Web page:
Puffin is also available for the iPhone! So, being the curious goat that I am, I quickly downloaded the app to my iPhone. Sure enough, I can now read CO2 Comics on my cell as well, though my suspicions were confirmed. I just can’t seem to enjoy reading comics on a little cell phone screen. If I wanted to read comics that small I’d go buy some penny gum and read the comic adventures of Bazooka Joe. Unfortunately they no longer include those tiny printed gems with those crusty little pink and chewy bricks of gum. What’s next? Hostess cupcakes? ( I know. I know. Sad isn’t it?)

Reading CO2 Comics on the iPhone using Puffin Web Browser was pretty much just like reading them on the iPad except everything was smaller and it did move a bit slower. Buttons and links were harder to navigate because of their shrunken size and though I could zoom in and out just as easily, I needed to do it so much more often that it became a bore. I at least know now that if I ever need a comic fix all I have to do is pull out my iPhone but I’d much rather read comics on a tablet, laptop, or desktop if no printed comic book is available.

So there you have it. A resounding, YES! You can read and enjoy Flash based comics on the iPad and the iPhone! Next time you have the urge to drop 99¢ on a comics app in Comixology to read one comic on your tablet remember that there are over a thousand pages of great comics right here on CO2 Comics that are just one FREE app away.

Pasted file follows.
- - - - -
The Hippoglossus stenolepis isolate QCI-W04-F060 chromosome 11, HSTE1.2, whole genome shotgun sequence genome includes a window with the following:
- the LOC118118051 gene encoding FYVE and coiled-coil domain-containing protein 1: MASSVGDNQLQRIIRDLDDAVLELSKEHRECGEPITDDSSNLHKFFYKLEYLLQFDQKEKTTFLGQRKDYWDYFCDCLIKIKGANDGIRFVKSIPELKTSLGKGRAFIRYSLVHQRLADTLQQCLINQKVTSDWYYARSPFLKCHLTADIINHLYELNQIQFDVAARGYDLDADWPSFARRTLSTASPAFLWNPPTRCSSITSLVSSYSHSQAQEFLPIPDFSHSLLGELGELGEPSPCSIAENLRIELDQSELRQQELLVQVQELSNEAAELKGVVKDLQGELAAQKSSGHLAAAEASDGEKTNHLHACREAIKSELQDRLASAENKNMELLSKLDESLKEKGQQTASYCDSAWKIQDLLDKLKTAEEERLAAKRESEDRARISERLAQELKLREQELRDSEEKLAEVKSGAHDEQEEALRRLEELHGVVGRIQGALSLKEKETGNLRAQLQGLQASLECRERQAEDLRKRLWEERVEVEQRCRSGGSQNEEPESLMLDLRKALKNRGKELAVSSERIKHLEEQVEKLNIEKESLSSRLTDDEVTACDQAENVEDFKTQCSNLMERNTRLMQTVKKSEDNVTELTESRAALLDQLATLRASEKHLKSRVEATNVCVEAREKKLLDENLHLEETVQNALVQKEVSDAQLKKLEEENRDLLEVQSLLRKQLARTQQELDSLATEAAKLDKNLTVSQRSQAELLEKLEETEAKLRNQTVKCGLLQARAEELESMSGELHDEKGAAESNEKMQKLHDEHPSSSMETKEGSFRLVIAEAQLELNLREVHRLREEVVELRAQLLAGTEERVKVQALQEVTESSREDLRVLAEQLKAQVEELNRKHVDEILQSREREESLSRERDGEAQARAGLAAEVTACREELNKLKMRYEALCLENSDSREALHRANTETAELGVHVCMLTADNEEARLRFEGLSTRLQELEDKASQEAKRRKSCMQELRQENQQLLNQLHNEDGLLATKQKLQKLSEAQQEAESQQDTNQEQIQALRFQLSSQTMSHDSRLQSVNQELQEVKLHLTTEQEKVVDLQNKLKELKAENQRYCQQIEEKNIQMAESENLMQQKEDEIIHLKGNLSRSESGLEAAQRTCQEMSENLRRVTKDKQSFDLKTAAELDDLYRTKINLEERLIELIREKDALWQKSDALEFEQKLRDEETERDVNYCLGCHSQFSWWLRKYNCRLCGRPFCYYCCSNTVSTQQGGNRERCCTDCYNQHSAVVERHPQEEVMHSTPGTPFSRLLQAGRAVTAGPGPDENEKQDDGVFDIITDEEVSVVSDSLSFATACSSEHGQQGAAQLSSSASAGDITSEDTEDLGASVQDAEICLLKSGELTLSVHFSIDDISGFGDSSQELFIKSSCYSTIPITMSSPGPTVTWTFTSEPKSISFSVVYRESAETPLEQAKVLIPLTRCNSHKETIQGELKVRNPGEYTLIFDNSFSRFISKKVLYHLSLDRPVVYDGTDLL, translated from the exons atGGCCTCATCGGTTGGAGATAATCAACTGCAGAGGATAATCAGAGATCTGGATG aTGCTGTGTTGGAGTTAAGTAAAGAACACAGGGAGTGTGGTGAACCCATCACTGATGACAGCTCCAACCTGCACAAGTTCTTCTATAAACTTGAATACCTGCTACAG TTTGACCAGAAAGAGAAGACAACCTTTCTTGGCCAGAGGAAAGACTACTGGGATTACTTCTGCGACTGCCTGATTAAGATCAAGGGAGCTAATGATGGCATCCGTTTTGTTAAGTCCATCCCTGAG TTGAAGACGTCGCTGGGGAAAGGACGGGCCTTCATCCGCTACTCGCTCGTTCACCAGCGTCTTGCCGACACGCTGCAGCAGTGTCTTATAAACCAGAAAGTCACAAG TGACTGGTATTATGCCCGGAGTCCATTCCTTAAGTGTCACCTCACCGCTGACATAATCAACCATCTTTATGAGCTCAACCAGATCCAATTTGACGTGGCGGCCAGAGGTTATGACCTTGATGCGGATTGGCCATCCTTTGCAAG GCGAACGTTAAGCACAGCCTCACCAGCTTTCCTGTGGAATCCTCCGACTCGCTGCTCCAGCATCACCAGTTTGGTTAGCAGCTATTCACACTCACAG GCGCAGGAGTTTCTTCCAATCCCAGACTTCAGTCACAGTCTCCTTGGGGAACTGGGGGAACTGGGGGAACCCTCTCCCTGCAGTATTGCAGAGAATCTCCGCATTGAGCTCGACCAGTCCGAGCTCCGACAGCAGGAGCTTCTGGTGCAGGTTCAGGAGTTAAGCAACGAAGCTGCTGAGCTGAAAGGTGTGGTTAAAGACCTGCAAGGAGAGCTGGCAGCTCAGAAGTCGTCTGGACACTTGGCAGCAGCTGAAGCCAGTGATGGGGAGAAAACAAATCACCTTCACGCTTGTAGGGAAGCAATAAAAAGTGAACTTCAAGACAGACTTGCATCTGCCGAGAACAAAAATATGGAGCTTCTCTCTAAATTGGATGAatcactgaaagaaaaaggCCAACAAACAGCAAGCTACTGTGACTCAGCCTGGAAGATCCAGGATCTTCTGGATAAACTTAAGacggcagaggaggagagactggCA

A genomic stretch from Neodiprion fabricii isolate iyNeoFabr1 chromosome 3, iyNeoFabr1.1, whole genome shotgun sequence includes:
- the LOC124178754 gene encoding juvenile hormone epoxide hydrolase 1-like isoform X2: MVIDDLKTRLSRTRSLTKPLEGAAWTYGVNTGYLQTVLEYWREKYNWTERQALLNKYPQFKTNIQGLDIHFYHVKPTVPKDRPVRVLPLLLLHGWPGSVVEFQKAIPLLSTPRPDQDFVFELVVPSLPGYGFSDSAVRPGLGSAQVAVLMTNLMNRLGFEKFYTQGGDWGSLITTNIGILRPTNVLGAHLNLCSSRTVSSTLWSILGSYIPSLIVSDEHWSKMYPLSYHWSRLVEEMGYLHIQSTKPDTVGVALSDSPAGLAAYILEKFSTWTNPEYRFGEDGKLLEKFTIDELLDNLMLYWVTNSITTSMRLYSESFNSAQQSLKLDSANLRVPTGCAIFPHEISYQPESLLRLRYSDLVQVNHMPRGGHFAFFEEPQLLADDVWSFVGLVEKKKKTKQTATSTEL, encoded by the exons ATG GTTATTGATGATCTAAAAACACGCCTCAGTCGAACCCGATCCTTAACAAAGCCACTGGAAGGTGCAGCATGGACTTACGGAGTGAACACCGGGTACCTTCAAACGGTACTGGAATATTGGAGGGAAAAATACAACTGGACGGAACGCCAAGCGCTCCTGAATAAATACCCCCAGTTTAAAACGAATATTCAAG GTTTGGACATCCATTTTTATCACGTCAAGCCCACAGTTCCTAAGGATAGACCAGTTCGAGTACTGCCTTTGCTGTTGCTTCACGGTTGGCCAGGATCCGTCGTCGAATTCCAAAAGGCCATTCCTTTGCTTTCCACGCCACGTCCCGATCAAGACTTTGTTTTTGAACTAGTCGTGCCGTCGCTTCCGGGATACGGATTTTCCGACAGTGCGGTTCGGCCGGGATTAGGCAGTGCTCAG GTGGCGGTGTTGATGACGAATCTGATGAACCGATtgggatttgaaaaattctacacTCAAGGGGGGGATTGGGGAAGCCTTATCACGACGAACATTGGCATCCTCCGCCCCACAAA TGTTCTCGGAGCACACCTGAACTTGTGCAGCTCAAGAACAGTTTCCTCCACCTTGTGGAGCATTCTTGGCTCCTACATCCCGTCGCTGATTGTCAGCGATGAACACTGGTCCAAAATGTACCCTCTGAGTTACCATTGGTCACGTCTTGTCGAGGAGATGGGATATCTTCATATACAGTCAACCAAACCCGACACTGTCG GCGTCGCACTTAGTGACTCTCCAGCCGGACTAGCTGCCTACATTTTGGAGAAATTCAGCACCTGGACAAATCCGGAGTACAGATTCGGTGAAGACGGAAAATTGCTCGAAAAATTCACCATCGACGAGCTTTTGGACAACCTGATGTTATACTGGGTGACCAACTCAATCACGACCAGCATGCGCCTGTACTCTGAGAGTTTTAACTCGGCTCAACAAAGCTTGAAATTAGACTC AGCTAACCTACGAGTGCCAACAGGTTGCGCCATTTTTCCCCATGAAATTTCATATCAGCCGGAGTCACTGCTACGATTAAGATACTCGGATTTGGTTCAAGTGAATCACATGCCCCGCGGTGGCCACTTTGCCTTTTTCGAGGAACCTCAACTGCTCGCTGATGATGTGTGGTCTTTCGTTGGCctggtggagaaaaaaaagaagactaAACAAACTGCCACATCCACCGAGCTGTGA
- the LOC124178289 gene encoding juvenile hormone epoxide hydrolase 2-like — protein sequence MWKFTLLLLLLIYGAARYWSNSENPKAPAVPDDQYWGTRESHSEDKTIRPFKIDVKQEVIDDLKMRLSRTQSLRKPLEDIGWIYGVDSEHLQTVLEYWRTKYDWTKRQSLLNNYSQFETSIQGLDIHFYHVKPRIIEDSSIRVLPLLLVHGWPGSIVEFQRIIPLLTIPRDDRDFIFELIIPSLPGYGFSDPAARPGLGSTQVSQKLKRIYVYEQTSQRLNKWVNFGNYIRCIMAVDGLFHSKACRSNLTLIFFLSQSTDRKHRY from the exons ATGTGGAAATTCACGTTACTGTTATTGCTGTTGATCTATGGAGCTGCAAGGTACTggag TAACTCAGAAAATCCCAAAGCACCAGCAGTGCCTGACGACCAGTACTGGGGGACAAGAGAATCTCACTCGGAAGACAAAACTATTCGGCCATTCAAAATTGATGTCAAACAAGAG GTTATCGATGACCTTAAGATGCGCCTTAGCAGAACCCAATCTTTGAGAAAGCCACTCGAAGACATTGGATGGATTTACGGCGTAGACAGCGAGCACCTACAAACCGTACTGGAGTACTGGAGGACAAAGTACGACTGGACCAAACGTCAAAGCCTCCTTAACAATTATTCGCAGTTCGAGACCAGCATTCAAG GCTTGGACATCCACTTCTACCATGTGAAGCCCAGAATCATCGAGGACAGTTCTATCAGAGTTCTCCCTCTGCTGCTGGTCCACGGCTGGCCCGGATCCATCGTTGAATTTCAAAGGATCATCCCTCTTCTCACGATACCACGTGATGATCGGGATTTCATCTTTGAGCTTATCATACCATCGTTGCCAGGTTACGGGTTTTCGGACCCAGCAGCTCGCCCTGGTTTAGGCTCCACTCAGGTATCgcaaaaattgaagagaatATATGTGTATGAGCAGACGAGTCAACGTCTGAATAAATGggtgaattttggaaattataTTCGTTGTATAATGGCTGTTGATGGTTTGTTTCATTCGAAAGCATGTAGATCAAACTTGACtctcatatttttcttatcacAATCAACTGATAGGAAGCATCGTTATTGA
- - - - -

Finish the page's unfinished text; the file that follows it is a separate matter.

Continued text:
And don’t worry, if you would really much rather have a printed book, we have them too! Just click on that cool ad blinking at the bottom of this page!

Making Comics Because We Want to,

Gerry Giovinco

Point of Reference

Monday, April 23rd, 2012

There is an on going discussion in the comics industry about the ethical use of reference material. Too often (once is too often) it is possible to find blatant examples of art that is boldly swiped directly from the pages of another creator’s work. I have seen entire pages lifted with only the costumes and word balloons changed!  Other artists lean heavily on reference photos and trace directly from them.

Maybe the practice of swiping is more rampant in comics than in other mediums simply because the volume of work on stringent deadlines encourages the need for shortcuts. You would think that this was more true back in the days when guys like Jack Kirby were cranking out six issues a month but it seems like those artists from previous generations drew so much and so fast they didn’t have time to copy, it was easier for them to have the work just spill from their mind right onto the page.

The argument that time is money has always been the biggest motivator for comic artists to “borrow” images. The legendary Wally Wood is reported to have had a motto framed on his studio wall that read, “Never draw anything you can copy, never copy anything you can trace, never trace anything you can cut and paste up.”